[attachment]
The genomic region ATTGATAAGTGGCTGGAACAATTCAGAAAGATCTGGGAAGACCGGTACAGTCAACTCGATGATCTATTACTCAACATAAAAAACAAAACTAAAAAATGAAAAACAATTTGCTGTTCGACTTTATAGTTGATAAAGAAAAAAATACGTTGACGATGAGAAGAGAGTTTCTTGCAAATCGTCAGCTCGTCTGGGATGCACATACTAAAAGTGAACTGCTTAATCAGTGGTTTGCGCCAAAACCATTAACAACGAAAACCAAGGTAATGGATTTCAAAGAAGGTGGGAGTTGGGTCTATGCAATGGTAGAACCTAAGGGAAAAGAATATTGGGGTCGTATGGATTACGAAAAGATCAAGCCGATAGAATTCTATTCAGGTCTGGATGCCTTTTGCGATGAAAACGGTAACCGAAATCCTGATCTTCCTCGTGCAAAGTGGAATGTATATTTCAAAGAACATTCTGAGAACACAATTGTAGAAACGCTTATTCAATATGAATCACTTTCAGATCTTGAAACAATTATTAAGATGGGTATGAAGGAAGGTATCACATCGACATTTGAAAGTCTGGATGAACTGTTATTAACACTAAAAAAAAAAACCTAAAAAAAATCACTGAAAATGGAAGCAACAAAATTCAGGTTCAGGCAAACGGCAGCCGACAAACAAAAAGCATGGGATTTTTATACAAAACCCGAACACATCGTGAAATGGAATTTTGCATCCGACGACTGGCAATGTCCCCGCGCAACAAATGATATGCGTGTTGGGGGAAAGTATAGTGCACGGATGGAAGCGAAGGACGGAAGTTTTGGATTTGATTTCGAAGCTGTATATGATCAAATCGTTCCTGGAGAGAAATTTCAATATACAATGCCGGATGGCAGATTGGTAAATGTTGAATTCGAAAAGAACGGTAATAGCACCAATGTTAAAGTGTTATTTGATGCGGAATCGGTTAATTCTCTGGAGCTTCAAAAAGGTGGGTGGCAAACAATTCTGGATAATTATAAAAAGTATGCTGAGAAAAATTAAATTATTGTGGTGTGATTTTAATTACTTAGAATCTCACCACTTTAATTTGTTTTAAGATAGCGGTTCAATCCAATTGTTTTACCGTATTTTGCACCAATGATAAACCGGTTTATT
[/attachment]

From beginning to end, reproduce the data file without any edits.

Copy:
The genomic region ATTGATAAGTGGCTGGAACAATTCAGAAAGATCTGGGAAGACCGGTACAGTCAACTCGATGATCTATTACTCAACATAAAAAACAAAACTAAAAAATGAAAAACAATTTGCTGTTCGACTTTATAGTTGATAAAGAAAAAAATACGTTGACGATGAGAAGAGAGTTTCTTGCAAATCGTCAGCTCGTCTGGGATGCACATACTAAAAGTGAACTGCTTAATCAGTGGTTTGCGCCAAAACCATTAACAACGAAAACCAAGGTAATGGATTTCAAAGAAGGTGGGAGTTGGGTCTATGCAATGGTAGAACCTAAGGGAAAAGAATATTGGGGTCGTATGGATTACGAAAAGATCAAGCCGATAGAATTCTATTCAGGTCTGGATGCCTTTTGCGATGAAAACGGTAACCGAAATCCTGATCTTCCTCGTGCAAAGTGGAATGTATATTTCAAAGAACATTCTGAGAACACAATTGTAGAAACGCTTATTCAATATGAATCACTTTCAGATCTTGAAACAATTATTAAGATGGGTATGAAGGAAGGTATCACATCGACATTTGAAAGTCTGGATGAACTGTTATTAACACTAAAAAAAAAAACCTAAAAAAAATCACTGAAAATGGAAGCAACAAAATTCAGGTTCAGGCAAACGGCAGCCGACAAACAAAAAGCATGGGATTTTTATACAAAACCCGAACACATCGTGAAATGGAATTTTGCATCCGACGACTGGCAATGTCCCCGCGCAACAAATGATATGCGTGTTGGGGGAAAGTATAGTGCACGGATGGAAGCGAAGGACGGAAGTTTTGGATTTGATTTCGAAGCTGTATATGATCAAATCGTTCCTGGAGAGAAATTTCAATATACAATGCCGGATGGCAGATTGGTAAATGTTGAATTCGAAAAGAACGGTAATAGCACCAATGTTAAAGTGTTATTTGATGCGGAATCGGTTAATTCTCTGGAGCTTCAAAAAGGTGGGTGGCAAACAATTCTGGATAATTATAAAAAGTATGCTGAGAAAAATTAAATTATTGTGGTGTGATTTTAATTACTTAGAATCTCACCACTTTAATTTGTTTTAAGATAGCGGTTCAATCCAATTGTTTTACCGTATTTTGCACCAATGATAAACCGGTTTATT